Sustainable Products Trending at ISPO
MUNICH, Germany – A cycling shoe made of eco-leather, a jacket made of molasses, an athletic shoe made of plastic marine debris. Sustainable innovations are one of the trends at this year’s ISPO Munich which will take place from January 24 to 27, 2016.
The use of sustainable materials, resource-saving production and fair working conditions in the source countries are priorities for Vaude. This spring, Vaude introduces cycling and outdoor sports footwear made with eco-friendly leather. The outdoor model features a 100% recyclable Sympatex membrane in combination with the leather. It is water-repellent and breathable.
Recycled plastic marine debris
German sporting goods manufacturer Adidas also proves that athletic footwear can be produced sustainably. A joint project with the New-York-based initiative “Parley for the Oceans” yielded a shoe made of recycled plastic marine debris.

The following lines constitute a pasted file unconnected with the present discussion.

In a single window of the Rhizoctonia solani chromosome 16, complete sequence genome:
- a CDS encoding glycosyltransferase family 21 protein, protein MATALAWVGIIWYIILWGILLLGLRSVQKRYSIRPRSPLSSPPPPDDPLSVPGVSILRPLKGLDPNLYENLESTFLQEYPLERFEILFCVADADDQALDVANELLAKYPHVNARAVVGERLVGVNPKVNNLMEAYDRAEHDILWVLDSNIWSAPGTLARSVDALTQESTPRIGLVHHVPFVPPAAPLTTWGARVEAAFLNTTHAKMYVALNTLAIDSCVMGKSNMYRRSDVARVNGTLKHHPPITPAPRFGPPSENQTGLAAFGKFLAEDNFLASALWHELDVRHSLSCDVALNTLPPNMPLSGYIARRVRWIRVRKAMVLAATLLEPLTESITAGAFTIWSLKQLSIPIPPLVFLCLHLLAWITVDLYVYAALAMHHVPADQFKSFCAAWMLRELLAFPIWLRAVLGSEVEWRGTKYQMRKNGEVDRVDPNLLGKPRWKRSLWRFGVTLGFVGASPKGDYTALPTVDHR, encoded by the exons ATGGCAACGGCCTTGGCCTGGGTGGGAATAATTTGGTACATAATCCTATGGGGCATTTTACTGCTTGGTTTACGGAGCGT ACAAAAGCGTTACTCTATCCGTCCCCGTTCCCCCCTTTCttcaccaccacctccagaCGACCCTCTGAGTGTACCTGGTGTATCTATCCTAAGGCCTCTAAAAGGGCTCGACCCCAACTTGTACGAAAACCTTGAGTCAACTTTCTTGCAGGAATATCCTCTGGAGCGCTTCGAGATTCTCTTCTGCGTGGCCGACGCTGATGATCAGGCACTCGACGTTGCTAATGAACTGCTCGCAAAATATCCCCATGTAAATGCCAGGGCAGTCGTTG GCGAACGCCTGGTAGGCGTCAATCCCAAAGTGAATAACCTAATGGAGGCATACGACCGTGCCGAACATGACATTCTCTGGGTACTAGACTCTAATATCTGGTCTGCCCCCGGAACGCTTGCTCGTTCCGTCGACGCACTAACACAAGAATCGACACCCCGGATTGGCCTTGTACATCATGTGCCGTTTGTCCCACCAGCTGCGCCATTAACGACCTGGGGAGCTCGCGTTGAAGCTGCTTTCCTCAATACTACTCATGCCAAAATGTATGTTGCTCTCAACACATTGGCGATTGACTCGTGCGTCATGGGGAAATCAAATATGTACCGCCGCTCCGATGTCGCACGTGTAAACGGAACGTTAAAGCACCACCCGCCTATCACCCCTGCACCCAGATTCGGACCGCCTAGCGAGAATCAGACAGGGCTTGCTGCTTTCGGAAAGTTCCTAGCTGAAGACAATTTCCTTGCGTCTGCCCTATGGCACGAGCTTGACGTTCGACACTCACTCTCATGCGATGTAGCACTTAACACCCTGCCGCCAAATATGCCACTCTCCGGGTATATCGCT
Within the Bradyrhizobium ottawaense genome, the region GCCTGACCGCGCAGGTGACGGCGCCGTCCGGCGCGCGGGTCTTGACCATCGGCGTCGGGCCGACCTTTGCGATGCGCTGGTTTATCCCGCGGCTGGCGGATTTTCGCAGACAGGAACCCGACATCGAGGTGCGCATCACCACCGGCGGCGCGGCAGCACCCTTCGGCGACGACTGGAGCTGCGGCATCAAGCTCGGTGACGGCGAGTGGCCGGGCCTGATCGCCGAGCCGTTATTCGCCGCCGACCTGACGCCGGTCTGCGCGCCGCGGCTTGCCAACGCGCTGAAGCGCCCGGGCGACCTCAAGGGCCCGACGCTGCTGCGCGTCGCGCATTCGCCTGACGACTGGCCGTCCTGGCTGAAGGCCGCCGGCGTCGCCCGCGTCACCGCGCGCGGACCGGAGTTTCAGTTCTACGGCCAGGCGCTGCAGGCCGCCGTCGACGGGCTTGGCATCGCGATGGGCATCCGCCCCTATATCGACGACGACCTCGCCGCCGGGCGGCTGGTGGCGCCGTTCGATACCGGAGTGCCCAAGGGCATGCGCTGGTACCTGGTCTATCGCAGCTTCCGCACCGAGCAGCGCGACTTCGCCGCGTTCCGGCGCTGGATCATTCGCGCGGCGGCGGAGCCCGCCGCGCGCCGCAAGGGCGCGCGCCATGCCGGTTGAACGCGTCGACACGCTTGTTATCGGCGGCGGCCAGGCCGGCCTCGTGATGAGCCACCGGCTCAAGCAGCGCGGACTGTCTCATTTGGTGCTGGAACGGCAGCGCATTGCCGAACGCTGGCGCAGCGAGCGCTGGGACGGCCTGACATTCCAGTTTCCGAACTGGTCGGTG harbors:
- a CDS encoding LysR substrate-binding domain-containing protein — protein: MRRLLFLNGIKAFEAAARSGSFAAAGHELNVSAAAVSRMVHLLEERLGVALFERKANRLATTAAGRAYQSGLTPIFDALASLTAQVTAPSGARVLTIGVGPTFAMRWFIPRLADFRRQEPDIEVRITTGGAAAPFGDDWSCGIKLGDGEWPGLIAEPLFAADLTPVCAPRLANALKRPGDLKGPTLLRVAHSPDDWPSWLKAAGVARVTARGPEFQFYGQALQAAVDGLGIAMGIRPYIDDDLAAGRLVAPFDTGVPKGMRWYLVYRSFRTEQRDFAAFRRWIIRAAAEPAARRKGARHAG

The still rather young outdoor company Picture Organic Clothing has already received the ISPO AWARD in the ECO category several times. For the coming season the company presents a new generation of its award-winning ski helmet, made of a polymer sourced from corn plants as well as recycled automotive cockpits.
Spotlight on by-product of sugar production
Molasses, a by-product of sugar production, is in the spotlight at both “Bergans of Norway” and “Toray”. The uppermost layer of their Eidfjord jacket, commercially available beginning summer of 2016, is made with 30 percent of the plant-based polyester, a sustainable source material. 30 consumers were able to exclusively pre-test the jacket and their feedback was very positive. The water- and windproof character of the material impressed the testers.
Sustainable apparel is becoming increasingly more popular. Demand for eco-friendly and socially sustainable apparel has been on the rise since the year 2000, increasing by five percent per year on average, according to the International Association of the National Textile Industry. In addition, fair manufacturing conditions in the textile industry are important to 86 percent of Germans, as shown by a poll performed by YouGov Institute on behalf of the dpa news agency.